Under the Dome

NC's newest political party is Green. Here's what you need to know about it.

Jill Stein, 2016 Green Party presidential candidate
Jill Stein, 2016 Green Party presidential candidate Associated Press

The Green Party is North Carolina's newest official political party, joining Republicans, Democrats, and Libertarians with state recognition.

What does the Green Party stand for?

The party promotes environmentalism and is left-of-center. North Carolina party co-chairman Anthony Ndege said the party also stands for a living wage — ensuring every worker in North Carolina would make at least $15 an hour — universal health care, and free public higher education.

What does recognition mean?

Voters can choose affiliation with the Green Party when they register. Voter registration forms that include the Green Party aren't yet available. Until they are, voters should check "other" in the party affiliation section of the application and write "Green."

The party will have candidates on the November ballot who will be chosen at a convention. Ndege said the party is looking to run a few candidates in state legislative and congressional races.

How did the Green Party win recognition?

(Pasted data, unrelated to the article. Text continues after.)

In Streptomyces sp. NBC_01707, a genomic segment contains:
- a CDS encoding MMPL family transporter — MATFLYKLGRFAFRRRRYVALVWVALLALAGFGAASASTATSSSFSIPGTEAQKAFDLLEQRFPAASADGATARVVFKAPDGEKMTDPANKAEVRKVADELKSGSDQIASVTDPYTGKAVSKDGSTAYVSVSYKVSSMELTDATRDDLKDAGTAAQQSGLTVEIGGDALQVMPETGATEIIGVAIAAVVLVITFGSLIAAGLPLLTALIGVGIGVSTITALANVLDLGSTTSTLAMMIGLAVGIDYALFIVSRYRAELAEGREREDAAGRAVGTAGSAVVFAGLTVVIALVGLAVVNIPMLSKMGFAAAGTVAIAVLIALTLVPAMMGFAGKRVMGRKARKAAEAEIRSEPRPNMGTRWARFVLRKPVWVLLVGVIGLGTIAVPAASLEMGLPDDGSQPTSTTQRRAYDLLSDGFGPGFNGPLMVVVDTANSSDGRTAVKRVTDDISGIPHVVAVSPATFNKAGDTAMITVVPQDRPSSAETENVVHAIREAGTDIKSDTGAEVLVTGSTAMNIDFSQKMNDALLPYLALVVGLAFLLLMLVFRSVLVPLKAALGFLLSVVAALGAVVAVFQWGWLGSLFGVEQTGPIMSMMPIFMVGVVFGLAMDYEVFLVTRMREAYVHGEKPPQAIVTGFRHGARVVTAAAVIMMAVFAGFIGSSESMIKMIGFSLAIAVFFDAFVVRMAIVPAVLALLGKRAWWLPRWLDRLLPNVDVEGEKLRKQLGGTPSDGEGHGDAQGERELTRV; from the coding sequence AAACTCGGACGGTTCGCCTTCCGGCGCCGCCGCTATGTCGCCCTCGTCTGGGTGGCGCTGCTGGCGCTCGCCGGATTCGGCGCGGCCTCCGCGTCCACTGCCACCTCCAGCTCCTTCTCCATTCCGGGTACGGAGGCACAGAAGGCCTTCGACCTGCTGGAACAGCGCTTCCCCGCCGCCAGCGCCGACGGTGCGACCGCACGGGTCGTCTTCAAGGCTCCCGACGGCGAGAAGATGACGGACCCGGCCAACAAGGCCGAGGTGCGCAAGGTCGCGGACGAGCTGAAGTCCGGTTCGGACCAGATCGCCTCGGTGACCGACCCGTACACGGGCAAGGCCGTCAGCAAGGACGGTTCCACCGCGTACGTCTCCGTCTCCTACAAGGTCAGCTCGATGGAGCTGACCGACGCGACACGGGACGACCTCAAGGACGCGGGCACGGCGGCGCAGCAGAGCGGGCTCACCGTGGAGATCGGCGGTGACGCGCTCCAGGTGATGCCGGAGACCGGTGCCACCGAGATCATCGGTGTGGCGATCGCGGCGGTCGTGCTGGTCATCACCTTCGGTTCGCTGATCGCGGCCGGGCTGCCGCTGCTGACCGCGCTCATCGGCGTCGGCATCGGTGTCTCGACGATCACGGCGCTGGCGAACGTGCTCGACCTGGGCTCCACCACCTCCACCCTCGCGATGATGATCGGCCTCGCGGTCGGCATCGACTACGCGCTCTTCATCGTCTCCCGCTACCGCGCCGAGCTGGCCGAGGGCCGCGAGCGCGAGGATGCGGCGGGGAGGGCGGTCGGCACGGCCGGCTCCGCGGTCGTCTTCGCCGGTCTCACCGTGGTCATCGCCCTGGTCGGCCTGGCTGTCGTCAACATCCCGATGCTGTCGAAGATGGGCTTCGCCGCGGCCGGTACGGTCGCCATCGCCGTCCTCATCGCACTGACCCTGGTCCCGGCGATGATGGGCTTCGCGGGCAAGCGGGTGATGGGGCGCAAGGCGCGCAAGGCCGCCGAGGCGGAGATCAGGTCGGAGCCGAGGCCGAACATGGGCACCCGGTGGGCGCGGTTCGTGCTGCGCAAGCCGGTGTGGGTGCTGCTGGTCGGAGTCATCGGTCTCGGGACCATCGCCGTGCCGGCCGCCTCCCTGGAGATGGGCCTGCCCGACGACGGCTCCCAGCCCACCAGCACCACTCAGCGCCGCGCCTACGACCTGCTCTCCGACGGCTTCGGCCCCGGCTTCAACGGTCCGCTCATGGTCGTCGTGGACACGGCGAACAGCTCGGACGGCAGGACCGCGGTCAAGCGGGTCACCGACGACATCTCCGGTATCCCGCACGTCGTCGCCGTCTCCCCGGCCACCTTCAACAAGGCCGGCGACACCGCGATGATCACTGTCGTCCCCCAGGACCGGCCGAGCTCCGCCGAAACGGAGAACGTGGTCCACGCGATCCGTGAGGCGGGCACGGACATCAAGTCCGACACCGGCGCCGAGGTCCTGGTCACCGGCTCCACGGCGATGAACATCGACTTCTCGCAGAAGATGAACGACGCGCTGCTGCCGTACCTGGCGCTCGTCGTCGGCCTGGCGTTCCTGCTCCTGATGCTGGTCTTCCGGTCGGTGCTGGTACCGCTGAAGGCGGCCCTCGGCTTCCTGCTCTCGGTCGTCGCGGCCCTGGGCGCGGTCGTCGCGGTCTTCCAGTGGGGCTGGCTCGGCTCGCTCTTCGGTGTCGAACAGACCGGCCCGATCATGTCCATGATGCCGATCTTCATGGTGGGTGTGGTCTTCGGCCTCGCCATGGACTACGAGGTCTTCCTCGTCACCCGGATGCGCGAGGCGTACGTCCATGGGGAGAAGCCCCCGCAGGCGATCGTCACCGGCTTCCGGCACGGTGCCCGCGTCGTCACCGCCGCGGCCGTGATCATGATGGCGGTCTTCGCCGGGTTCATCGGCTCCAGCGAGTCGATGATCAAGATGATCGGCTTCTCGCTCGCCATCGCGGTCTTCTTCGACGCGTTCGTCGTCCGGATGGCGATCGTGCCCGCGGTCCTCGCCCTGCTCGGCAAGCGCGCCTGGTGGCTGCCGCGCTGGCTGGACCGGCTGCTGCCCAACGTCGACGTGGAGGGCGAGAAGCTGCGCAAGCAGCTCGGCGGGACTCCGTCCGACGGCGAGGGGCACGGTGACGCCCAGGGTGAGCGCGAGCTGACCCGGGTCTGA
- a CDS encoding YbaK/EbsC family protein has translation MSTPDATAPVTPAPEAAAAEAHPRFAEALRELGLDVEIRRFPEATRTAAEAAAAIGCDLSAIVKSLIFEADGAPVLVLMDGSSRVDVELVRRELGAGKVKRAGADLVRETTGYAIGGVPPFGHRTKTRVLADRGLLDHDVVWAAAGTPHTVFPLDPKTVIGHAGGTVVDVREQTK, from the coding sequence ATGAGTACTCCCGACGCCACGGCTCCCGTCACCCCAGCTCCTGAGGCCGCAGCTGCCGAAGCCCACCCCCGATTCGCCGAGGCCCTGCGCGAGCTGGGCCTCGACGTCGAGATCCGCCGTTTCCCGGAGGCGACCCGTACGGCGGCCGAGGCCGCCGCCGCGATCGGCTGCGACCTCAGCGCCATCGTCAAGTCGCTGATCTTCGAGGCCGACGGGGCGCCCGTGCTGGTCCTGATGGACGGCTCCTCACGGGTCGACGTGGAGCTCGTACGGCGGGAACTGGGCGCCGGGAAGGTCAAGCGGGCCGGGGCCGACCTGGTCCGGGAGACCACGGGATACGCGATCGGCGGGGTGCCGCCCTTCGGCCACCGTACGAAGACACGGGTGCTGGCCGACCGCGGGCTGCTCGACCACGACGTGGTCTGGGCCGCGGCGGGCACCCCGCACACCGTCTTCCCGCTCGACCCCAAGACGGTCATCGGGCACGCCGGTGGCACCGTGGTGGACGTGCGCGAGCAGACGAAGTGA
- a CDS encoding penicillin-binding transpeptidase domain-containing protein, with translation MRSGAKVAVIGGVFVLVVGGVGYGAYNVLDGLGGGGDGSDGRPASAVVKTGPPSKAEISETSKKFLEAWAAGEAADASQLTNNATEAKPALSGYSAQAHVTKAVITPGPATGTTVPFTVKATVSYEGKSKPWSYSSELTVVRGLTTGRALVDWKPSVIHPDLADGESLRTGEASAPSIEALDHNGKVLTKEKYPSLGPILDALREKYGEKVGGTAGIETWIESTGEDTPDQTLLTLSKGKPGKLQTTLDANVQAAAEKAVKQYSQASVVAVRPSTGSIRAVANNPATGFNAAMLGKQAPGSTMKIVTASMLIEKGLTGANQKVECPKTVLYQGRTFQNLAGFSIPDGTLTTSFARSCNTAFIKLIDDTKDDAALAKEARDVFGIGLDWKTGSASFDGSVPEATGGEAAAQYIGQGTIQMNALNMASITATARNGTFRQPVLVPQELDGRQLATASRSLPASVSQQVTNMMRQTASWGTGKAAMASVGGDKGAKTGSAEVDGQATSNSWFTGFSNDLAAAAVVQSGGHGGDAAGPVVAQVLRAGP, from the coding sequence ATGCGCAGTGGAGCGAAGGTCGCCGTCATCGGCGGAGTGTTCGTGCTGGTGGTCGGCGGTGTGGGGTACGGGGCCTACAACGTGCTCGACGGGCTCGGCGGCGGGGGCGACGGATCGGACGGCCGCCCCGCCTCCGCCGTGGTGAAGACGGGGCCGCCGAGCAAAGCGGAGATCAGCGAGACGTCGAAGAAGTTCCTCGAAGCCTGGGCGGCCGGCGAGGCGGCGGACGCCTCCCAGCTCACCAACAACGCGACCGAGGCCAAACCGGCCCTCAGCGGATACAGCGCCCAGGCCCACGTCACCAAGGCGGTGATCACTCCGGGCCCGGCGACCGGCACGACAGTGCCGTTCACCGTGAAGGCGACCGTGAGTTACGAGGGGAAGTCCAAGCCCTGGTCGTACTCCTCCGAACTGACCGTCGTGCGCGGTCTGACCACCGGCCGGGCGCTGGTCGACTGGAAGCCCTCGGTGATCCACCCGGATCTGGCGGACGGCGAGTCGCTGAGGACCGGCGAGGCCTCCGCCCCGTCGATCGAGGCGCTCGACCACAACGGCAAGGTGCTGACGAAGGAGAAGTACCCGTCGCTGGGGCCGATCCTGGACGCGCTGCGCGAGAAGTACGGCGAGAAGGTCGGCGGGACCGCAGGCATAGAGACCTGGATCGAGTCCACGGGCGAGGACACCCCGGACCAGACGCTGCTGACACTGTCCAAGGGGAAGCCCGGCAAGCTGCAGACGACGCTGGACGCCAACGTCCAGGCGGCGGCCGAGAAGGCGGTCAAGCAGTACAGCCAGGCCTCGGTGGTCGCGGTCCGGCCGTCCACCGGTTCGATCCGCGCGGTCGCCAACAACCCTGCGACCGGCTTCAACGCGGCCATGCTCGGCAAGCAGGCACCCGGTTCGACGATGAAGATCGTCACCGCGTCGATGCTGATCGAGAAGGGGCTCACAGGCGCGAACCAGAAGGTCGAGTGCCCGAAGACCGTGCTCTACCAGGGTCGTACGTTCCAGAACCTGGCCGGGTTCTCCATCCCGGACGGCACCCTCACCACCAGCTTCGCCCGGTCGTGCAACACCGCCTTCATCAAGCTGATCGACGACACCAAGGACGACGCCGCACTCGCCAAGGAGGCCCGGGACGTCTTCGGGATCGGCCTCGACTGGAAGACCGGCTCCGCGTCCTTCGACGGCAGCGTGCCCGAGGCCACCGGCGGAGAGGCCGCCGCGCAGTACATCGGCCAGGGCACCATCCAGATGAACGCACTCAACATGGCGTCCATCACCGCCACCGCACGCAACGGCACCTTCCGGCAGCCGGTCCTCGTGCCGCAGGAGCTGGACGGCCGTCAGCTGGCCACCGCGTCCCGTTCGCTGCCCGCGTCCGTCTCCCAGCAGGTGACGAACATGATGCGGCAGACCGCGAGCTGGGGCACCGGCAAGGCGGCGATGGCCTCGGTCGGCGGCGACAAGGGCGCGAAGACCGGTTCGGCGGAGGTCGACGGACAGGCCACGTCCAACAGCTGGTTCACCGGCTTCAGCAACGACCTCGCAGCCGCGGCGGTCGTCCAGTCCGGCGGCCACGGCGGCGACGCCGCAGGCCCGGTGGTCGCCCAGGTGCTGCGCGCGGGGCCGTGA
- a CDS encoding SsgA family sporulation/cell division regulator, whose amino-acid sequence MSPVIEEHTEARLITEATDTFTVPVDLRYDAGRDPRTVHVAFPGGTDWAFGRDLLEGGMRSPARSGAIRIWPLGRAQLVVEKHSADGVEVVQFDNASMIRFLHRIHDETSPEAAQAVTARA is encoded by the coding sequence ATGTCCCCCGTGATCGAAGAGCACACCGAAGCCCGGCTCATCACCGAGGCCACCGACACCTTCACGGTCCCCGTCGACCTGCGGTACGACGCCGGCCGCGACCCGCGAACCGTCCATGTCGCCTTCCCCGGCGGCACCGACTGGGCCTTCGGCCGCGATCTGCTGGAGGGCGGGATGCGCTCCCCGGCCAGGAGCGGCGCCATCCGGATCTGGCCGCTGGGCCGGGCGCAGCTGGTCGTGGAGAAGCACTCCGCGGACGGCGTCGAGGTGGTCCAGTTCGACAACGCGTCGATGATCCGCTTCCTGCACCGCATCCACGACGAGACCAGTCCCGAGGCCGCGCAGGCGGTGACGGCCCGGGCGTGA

The state legislature last year revised standards so it's easier for parties to get on the ballot. Under the law, any party that appeared on ballots in at least 70 percent of states in the last presidential election could apply for recognition. Jill Stein, the Green Party's 2016 presidential candidate, was on ballots in 38 states.

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How did third-party candidates do in North Carolina?

Nationally, the Green Party has faced criticism in the past that it plays a "spoiler" role by attracting voters who might otherwise pick Democratic Party candidates.

In North Carolina, Stein received 12,105 votes as a write-in candidate, or about one-quarter of 1 percent of the vote. Libertarian presidential candidate Gary Johnson received 2.74 percent, or 130,126 votes.

Lynn Bonner: 919-829-4821: @Lynn_Bonner
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